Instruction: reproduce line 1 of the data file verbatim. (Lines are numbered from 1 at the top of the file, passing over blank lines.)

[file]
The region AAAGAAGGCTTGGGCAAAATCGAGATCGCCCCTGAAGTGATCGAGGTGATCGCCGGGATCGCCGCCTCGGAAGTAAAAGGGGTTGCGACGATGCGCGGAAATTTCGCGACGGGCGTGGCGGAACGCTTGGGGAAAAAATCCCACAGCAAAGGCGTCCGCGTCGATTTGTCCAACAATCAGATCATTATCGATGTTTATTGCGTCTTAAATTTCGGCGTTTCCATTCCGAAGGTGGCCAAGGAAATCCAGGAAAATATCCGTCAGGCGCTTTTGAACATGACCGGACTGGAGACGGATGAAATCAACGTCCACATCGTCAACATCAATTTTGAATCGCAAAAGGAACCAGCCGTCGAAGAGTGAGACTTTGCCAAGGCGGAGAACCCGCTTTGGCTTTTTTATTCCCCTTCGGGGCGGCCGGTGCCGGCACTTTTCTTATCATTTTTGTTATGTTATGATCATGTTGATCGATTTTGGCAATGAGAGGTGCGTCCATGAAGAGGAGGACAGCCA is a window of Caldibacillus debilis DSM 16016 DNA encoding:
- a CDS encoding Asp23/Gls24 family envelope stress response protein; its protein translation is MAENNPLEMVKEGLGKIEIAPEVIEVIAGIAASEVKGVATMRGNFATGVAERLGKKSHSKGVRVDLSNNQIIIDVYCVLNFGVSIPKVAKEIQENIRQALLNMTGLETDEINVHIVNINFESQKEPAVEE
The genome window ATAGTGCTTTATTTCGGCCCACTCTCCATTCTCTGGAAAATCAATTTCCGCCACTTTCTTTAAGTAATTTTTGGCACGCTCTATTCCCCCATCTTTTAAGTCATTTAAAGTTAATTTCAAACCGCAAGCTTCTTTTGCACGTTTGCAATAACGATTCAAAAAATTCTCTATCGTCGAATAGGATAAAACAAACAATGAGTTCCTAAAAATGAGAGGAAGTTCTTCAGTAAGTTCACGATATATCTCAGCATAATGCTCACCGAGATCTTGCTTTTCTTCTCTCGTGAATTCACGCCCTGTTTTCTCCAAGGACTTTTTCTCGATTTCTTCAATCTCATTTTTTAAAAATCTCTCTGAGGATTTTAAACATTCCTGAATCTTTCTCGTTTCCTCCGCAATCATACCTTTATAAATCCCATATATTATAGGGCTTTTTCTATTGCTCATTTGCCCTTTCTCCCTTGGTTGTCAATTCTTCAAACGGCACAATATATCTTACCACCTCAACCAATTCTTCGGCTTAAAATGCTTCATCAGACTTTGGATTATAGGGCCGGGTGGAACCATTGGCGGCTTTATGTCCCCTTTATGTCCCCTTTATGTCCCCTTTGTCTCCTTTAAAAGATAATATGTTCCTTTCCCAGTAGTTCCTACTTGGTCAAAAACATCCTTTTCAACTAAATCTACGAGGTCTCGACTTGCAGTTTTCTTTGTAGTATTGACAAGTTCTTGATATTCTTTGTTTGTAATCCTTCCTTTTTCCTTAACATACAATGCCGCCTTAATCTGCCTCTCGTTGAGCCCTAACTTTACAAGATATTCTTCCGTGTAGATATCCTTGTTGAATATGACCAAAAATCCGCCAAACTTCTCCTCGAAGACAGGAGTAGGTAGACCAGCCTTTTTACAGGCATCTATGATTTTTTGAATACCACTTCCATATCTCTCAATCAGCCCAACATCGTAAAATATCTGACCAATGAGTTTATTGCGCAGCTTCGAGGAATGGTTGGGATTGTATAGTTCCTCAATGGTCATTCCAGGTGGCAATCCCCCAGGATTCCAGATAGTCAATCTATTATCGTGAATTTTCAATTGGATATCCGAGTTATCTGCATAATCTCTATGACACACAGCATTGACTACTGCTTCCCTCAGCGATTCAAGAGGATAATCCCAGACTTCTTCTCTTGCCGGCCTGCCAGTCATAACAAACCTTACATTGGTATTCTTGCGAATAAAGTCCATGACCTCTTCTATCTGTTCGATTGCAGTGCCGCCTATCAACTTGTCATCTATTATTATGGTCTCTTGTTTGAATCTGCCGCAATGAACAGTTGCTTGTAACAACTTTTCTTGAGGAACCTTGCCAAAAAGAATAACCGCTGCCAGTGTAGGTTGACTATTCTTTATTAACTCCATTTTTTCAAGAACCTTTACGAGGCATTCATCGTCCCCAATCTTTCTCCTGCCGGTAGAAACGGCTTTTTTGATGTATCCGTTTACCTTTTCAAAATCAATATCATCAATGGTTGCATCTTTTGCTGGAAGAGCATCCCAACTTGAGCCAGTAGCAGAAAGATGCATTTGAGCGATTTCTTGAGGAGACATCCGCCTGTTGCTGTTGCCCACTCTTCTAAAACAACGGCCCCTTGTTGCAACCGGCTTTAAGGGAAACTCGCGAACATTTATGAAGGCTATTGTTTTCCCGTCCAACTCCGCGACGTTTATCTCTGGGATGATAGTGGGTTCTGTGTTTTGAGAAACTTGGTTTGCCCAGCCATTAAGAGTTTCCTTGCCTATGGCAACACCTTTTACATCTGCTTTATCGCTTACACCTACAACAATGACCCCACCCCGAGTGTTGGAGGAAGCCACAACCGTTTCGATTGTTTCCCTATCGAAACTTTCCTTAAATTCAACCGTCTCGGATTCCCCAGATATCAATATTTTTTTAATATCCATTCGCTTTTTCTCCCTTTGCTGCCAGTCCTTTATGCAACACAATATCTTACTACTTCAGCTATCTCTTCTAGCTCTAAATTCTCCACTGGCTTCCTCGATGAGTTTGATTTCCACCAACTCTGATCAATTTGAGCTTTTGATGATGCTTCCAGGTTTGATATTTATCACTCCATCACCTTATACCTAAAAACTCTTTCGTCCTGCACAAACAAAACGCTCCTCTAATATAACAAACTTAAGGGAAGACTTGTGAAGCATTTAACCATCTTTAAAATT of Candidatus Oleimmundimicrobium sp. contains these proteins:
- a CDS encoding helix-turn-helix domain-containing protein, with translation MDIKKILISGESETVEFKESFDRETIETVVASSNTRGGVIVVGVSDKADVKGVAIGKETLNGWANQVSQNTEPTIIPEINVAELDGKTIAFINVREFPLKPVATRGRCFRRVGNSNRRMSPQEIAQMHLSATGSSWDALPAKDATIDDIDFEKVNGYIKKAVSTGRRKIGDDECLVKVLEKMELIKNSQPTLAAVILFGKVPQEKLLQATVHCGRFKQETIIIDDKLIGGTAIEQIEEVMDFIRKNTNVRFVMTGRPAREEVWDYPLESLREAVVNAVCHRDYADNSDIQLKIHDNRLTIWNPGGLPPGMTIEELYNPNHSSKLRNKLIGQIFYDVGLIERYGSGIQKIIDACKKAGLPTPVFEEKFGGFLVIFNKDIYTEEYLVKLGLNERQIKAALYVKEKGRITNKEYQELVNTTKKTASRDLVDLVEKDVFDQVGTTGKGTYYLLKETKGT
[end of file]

The region AAAGAAGGCTTGGGCAAAATCGAGATCGCCCCTGAAGTGATCGAGGTGATCGCCGGGATCGCCGCCTCGGAAGTAAAAGGGGTTGCGACGATGCGCGGAAATTTCGCGACGGGCGTGGCGGAACGCTTGGGGAAAAAATCCCACAGCAAAGGCGTCCGCGTCGATTTGTCCAACAATCAGATCATTATCGATGTTTATTGCGTCTTAAATTTCGGCGTTTCCATTCCGAAGGTGGCCAAGGAAATCCAGGAAAATATCCGTCAGGCGCTTTTGAACATGACCGGACTGGAGACGGATGAAATCAACGTCCACATCGTCAACATCAATTTTGAATCGCAAAAGGAACCAGCCGTCGAAGAGTGAGACTTTGCCAAGGCGGAGAACCCGCTTTGGCTTTTTTATTCCCCTTCGGGGCGGCCGGTGCCGGCACTTTTCTTATCATTTTTGTTATGTTATGATCATGTTGATCGATTTTGGCAATGAGAGGTGCGTCCATGAAGAGGAGGACAGCCA is a window of Caldibacillus debilis DSM 16016 DNA encoding: